"For all the woes besetting our business, I believe in my heart that newspapers will be around for a long time," he said, even if they aren't always delivered "as that lovable old-fashioned bundle of ink and cellulose."
"Technology has lowered the barriers to entry in the news business," Keller said. "This is unsettling to the traditional news business, but it is also an opportunity."
Established newspapers can succeed by offering something the newcomers can't, he added: "Google News and Wikipedia don't have bureaus in Baghdad or anywhere else." Rather than creating content, the new Web-based news outlets aggregate it from various sources, including newspapers.
Bloggers, likewise, occasionally enlighten readers with original material, but "most of the blog world doesn't attempt to report. It recycles news," he said.
And this really bugs me. Why? Because Bill Keller is looking at the "newspaper situation" in a very, very partisan way.
In a way, that's what his job is all about. But hang on a second.
First off, a disclaimer: I was not at this conference. I do not know if these quotes, borrowed from the Chronicle's own report here, were taken out of context. I'm simply keeping the faith that those journalists respect their ethics as much as I do.
Bill Keller's given this speech a hundred times in the last several years. You know: the one where newspapers are dying. The one where staff layoffs have to happen. The one where "bite the bullet" and "bootstrap" and all of those choice phrases come into play.
Newspapers are the victim, he's saying. It's just not fair that the Internet gets all the traffic (and not NYTimes.com).
And I agree with him on one note: yes, the original source of much of the Internet's reporting are the mainstream media -- i.e. the salaried (or lately, temp'ed) professionals who get press passes to save the world from itself. And I'm certainly with Keller on the fact that the Internet news can't survive without them (especially those wire services), or at least that it would take a long, long time for new grassroots organizations to replace them (in some crazy apocalyptic way of hypothesizing).
However -- and this is a BIG however -- Bill Keller needs to quit the pity party. I'm not sad for him, I'm not sad for the Times, nor their shareholders. Why should I be? They peddle some of the finest American journalism out there from a venerated post in society, and they've adapted better than any other news organization to the Internet (ever see nytimes.com/multimedia? Fabulous!).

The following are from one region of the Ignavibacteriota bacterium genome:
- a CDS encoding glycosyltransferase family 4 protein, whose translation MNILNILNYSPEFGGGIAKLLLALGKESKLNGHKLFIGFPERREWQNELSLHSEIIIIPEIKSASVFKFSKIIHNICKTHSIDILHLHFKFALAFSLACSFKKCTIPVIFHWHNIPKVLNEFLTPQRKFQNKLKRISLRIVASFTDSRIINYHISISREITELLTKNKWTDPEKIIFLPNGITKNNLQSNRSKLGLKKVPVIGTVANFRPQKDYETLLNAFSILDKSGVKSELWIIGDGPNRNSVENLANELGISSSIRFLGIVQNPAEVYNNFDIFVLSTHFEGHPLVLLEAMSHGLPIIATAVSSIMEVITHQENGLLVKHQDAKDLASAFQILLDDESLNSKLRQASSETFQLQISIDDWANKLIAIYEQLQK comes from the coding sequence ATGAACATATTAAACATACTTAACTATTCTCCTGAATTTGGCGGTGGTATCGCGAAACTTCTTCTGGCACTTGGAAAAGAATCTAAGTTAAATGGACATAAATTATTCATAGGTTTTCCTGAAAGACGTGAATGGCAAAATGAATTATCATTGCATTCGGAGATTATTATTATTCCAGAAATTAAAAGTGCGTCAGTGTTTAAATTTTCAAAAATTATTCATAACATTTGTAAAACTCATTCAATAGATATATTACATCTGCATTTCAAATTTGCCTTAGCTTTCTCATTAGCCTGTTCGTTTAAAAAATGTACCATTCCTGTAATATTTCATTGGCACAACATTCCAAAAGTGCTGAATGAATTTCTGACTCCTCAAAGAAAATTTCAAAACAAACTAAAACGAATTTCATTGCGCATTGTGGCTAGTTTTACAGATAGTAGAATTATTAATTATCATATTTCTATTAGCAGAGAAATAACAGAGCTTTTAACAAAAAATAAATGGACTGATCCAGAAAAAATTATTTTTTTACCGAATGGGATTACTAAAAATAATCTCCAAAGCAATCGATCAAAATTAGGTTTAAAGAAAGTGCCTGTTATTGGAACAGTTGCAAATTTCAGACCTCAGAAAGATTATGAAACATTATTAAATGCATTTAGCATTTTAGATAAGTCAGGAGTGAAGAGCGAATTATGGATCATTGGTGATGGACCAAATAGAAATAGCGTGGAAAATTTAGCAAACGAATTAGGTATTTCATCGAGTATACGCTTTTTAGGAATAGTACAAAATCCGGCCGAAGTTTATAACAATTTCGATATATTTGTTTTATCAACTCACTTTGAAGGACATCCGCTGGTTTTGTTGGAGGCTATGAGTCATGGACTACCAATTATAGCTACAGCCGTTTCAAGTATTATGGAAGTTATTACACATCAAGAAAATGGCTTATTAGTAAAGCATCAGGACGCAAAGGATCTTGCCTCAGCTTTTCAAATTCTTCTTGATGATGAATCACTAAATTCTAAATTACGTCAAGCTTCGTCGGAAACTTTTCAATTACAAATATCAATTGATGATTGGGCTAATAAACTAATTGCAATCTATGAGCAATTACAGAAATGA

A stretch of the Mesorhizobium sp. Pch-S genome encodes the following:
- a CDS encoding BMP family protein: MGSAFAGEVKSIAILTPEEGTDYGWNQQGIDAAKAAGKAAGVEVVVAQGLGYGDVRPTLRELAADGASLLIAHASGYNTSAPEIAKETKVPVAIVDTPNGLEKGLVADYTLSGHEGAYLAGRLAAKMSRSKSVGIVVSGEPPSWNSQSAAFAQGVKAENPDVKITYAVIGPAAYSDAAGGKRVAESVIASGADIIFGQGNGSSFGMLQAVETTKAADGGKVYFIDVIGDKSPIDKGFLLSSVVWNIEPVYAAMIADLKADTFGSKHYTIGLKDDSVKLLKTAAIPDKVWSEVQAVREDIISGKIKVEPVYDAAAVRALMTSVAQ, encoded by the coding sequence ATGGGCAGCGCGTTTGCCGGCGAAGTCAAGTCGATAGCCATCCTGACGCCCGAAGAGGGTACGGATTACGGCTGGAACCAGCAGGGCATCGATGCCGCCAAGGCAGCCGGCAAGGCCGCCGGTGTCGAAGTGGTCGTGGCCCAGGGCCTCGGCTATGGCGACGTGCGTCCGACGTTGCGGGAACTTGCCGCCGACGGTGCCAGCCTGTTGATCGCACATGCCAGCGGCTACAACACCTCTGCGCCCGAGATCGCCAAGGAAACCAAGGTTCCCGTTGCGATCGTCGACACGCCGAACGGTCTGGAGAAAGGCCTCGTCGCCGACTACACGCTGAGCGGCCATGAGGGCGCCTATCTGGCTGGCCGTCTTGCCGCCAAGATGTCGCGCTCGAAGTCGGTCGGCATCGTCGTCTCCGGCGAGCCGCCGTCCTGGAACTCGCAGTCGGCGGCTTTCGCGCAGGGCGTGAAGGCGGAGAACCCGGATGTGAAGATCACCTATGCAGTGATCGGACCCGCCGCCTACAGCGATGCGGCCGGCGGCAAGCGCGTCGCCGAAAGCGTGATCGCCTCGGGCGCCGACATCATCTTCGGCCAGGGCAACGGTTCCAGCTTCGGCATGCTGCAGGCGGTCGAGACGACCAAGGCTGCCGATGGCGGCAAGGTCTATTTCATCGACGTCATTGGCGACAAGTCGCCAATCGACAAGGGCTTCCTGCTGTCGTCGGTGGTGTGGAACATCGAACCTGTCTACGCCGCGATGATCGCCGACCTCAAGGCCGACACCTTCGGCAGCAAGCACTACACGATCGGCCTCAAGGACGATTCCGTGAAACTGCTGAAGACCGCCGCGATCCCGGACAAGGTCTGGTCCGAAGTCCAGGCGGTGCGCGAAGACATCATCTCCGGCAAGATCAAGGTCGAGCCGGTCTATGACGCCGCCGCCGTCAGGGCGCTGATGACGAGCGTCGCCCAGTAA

So why does Bill Keller find it necessary to continue complaining about the best marketing structure to ever hit world commerce: the Internet? With its advent -- and the Times' cooperation, no doubt -- Times stories run far wider than the five boroughs or tri-state region. Every hour of every day, the minor successes in progress on NYTimes.com are repeated and exaggerated as its stories are reproduced around the world. Even if readers don't click all the way back to NYTimes.com (where the ad revenue is!), they know they're getting reliable journalism. And that's one marketing and branding strategy that wins far more in the long run than the simple advertisements that the Times puts elsewhere.
In other words: The Times is getting more bang for buck as a successful Internet entity than as a brick-and-mortar paper, especially with marketing and advertising taken into consideration (the great journalistic stories ARE the ads).
So what's to complain about? Probably because the bean counters haven't figured out a way to collect data on it. It's an intangible -- how can you monetize the intangible?
Often, advertising and marketing budgets are black holes: you can't really calculate how well you're doing. You just pour money in and hope/expect that it's making an impact. I think this is how the Times should start looking at its journalism.
"Google News and Wikipedia don't have bureaus in Baghdad or anywhere else."
Kvetch, kvetch, kvetch. Why should they? Bill Keller, why are you taking pot shots at an automated news aggregator and an open encyclopedia? Just because it's easier to find relevant (local, ahem) stories on Google News and relevant subjects on Wikipedia rather than the U.S. section of NYTimes.com and Times Topics?
Fight a bigger battle, please.
If the Times shut down for a week, all of those news aggregator sites would suddenly be without serious, breaking, reliable, informative, educated, thoroughly-reported journalism. And it'd be instantly noticeable (until the Washington Post or Wall Street Journal stepped in). And the Internet would be worse for it, without a doubt.
So I ask again: what's there to complain about?
I urge journalism's leaders -- those at the top of newspapers, magazines, and any other business deemed "dying" by their own writers -- to quit the whining and realize their own value. To take a page from a trend story they like to run often enough, they sound like a bunch of whiny 'Millenials' who think they're not smart because their 4.0 GPA is now a 3.97.
Yes, you're smart. You're a valuable commodity. So enough with the low self-esteem.
Man up, Keller.